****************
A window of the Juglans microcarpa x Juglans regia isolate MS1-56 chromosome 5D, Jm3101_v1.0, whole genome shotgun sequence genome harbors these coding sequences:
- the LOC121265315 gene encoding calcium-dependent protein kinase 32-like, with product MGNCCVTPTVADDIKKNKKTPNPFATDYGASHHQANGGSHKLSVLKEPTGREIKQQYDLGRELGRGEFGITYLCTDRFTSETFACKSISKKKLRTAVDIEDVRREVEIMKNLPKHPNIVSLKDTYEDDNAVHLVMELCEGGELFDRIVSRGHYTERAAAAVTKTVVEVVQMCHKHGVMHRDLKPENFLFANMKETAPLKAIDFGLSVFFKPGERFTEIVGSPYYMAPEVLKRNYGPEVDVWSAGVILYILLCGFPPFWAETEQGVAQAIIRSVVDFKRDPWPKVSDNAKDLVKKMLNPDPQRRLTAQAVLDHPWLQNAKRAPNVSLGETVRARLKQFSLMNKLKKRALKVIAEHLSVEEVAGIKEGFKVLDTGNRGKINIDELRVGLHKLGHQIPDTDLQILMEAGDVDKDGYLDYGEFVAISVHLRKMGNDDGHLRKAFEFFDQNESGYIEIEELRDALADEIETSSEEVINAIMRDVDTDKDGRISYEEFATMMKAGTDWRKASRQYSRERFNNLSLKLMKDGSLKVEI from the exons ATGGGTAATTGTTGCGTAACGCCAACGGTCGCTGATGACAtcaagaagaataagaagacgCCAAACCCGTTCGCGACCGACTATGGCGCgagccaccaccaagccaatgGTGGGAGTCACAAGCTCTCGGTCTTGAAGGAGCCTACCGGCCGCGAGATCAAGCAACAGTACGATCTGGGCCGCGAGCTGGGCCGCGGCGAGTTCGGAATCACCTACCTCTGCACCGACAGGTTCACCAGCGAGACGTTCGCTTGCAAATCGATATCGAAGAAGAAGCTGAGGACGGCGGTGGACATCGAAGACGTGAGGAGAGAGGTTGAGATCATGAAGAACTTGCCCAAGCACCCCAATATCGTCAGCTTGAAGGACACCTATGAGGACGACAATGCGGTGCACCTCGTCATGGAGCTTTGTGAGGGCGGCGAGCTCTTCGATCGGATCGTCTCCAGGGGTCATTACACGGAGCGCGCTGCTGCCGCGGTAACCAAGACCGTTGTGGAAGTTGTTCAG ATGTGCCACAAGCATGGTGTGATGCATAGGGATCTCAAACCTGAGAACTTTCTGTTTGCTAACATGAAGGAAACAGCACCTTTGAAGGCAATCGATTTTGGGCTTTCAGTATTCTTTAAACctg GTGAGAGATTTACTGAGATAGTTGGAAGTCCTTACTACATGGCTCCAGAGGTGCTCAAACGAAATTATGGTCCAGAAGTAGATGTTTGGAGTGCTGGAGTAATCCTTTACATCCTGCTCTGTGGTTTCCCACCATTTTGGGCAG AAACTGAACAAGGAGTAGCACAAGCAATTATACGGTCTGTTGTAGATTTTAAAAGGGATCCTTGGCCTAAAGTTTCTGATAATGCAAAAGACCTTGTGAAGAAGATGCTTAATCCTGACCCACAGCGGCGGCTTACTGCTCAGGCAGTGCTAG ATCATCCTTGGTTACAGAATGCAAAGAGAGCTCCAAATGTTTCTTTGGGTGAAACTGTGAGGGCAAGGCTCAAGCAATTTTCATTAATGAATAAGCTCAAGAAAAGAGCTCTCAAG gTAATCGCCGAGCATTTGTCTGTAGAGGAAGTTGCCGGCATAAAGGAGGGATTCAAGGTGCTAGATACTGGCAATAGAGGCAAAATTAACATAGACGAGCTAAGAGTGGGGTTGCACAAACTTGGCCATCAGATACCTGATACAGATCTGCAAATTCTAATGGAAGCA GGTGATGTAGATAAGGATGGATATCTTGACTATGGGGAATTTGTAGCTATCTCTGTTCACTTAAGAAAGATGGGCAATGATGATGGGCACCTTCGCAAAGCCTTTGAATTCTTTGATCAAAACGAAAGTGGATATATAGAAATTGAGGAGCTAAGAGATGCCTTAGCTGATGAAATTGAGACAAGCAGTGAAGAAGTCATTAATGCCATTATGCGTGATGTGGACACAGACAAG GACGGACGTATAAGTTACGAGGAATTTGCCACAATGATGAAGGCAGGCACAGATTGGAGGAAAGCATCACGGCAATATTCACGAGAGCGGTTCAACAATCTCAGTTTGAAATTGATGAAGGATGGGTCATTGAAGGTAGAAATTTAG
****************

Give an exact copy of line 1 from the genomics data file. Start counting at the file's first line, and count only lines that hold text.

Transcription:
A window of the Juglans microcarpa x Juglans regia isolate MS1-56 chromosome 5D, Jm3101_v1.0, whole genome shotgun sequence genome harbors these coding sequences: